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221 Order Denying Special Master

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					Case 1:07-cv-00026-OWW-TAG

Document 221

Filed 09/05/2008

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1 2 3 4 5 6 DAVID F. JADWIN. D.O., 7 Plaintiff, 8 vs. 9 JENNIFER ABRAHAM, etc. et al., 10 Defendants. 11 ____________________________________/ 12 13 14 15 16 17 18 19 20 21 22 23 24 25 26 27 28
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UNITED STATES DISTRICT COURT EASTERN DISTRICT OF CALIFORNIA 1:07-cv-00026-OWW-TAG ORDER DENYING REQUEST FOR APPOINTMENT OF SPECIAL MASTER ORDER ON STIPULATIONS REGARDING DEPOSITIONS

On August 21, 2008, Plaintiff filed a letter “request” for protective orders, sanctions, and an order compelling answers to questions posed by Plaintiff’s counsel at two August 19, 2008 depositions. (Doc. 202). On August 21, 2008, the Court conducted a conference regarding the disputes. (Docket entry 206). Attorney Eugene Lee appeared telephonically on behalf of Plaintiff. Attorney Mark Wassser appeared telephonically on behalf of Defendants. The parties argued the discovery disputes, agreed to the dates and remaining durations of four reconvened depositions and the dates of PMK1 depositions, and Defendant requested an order appointing a discovery referee to supervise depositions. The Court ruled upon the deposition disputes, accepted the parties’ stipulations, construed the request for appointment of a discovery referee as a request for a special master, and took the latter under submission. On August 22, 2008, the Court issued a written ruling regarding the request for protective orders, sanctions, and an order compelling answers to questions posed at the depositions. (Doc. 207). The Court also proposed to appoint attorney Kenneth M. Byrum as special master to supervise depositions, and directed the parties to file their responses and to suggest any other candidates for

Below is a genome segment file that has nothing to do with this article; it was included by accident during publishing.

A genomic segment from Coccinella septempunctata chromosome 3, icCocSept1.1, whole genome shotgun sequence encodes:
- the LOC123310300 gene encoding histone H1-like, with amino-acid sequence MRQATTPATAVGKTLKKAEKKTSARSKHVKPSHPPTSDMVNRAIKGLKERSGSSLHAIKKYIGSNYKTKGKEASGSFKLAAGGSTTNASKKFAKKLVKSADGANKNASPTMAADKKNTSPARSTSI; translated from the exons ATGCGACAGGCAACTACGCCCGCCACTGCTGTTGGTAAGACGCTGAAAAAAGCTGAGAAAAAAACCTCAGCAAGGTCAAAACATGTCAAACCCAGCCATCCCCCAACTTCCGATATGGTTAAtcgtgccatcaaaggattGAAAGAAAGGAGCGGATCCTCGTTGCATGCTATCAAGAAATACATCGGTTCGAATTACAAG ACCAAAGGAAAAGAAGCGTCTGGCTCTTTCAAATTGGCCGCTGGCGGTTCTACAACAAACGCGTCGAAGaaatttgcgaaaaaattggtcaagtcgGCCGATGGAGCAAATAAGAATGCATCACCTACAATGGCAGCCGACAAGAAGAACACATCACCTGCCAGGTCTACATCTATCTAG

Person most knowledgeable. Fed.R.Civ.P. 30(b)6).